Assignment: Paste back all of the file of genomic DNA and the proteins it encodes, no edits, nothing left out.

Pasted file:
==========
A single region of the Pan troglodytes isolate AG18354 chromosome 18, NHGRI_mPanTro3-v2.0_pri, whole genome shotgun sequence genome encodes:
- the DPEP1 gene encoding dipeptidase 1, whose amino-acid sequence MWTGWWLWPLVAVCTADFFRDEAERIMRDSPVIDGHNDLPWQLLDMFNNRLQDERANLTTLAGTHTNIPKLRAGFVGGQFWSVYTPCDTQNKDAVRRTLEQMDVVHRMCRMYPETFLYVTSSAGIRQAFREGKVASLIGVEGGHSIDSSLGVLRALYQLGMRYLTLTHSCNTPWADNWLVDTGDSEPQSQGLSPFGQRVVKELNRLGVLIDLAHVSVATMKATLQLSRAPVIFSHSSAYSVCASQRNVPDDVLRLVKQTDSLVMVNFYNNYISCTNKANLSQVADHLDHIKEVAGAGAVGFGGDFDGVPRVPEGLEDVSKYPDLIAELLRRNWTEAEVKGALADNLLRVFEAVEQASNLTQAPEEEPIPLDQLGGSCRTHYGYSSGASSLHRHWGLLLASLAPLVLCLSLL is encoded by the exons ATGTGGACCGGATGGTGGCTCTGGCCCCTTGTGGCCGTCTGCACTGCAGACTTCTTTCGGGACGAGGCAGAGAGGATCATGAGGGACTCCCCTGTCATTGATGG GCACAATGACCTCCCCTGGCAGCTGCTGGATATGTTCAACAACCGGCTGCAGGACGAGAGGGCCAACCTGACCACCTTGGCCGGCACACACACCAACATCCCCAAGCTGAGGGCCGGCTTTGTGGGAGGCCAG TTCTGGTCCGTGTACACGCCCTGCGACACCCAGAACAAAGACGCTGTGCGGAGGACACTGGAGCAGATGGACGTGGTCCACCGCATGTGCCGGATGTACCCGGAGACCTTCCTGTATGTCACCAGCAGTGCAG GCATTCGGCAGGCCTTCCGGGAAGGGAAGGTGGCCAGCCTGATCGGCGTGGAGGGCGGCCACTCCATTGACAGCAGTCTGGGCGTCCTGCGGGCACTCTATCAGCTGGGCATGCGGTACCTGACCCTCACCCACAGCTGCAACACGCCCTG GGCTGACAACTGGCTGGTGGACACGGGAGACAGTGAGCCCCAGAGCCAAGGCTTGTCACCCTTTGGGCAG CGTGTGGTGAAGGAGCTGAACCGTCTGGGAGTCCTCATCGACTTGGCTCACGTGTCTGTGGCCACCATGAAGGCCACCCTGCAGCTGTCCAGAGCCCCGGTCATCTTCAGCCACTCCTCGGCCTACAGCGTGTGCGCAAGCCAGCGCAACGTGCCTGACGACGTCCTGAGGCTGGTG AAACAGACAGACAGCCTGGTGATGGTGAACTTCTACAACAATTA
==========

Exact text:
A single region of the Pan troglodytes isolate AG18354 chromosome 18, NHGRI_mPanTro3-v2.0_pri, whole genome shotgun sequence genome encodes:
- the DPEP1 gene encoding dipeptidase 1, whose amino-acid sequence MWTGWWLWPLVAVCTADFFRDEAERIMRDSPVIDGHNDLPWQLLDMFNNRLQDERANLTTLAGTHTNIPKLRAGFVGGQFWSVYTPCDTQNKDAVRRTLEQMDVVHRMCRMYPETFLYVTSSAGIRQAFREGKVASLIGVEGGHSIDSSLGVLRALYQLGMRYLTLTHSCNTPWADNWLVDTGDSEPQSQGLSPFGQRVVKELNRLGVLIDLAHVSVATMKATLQLSRAPVIFSHSSAYSVCASQRNVPDDVLRLVKQTDSLVMVNFYNNYISCTNKANLSQVADHLDHIKEVAGAGAVGFGGDFDGVPRVPEGLEDVSKYPDLIAELLRRNWTEAEVKGALADNLLRVFEAVEQASNLTQAPEEEPIPLDQLGGSCRTHYGYSSGASSLHRHWGLLLASLAPLVLCLSLL is encoded by the exons ATGTGGACCGGATGGTGGCTCTGGCCCCTTGTGGCCGTCTGCACTGCAGACTTCTTTCGGGACGAGGCAGAGAGGATCATGAGGGACTCCCCTGTCATTGATGG GCACAATGACCTCCCCTGGCAGCTGCTGGATATGTTCAACAACCGGCTGCAGGACGAGAGGGCCAACCTGACCACCTTGGCCGGCACACACACCAACATCCCCAAGCTGAGGGCCGGCTTTGTGGGAGGCCAG TTCTGGTCCGTGTACACGCCCTGCGACACCCAGAACAAAGACGCTGTGCGGAGGACACTGGAGCAGATGGACGTGGTCCACCGCATGTGCCGGATGTACCCGGAGACCTTCCTGTATGTCACCAGCAGTGCAG GCATTCGGCAGGCCTTCCGGGAAGGGAAGGTGGCCAGCCTGATCGGCGTGGAGGGCGGCCACTCCATTGACAGCAGTCTGGGCGTCCTGCGGGCACTCTATCAGCTGGGCATGCGGTACCTGACCCTCACCCACAGCTGCAACACGCCCTG GGCTGACAACTGGCTGGTGGACACGGGAGACAGTGAGCCCCAGAGCCAAGGCTTGTCACCCTTTGGGCAG CGTGTGGTGAAGGAGCTGAACCGTCTGGGAGTCCTCATCGACTTGGCTCACGTGTCTGTGGCCACCATGAAGGCCACCCTGCAGCTGTCCAGAGCCCCGGTCATCTTCAGCCACTCCTCGGCCTACAGCGTGTGCGCAAGCCAGCGCAACGTGCCTGACGACGTCCTGAGGCTGGTG AAACAGACAGACAGCCTGGTGATGGTGAACTTCTACAACAATTA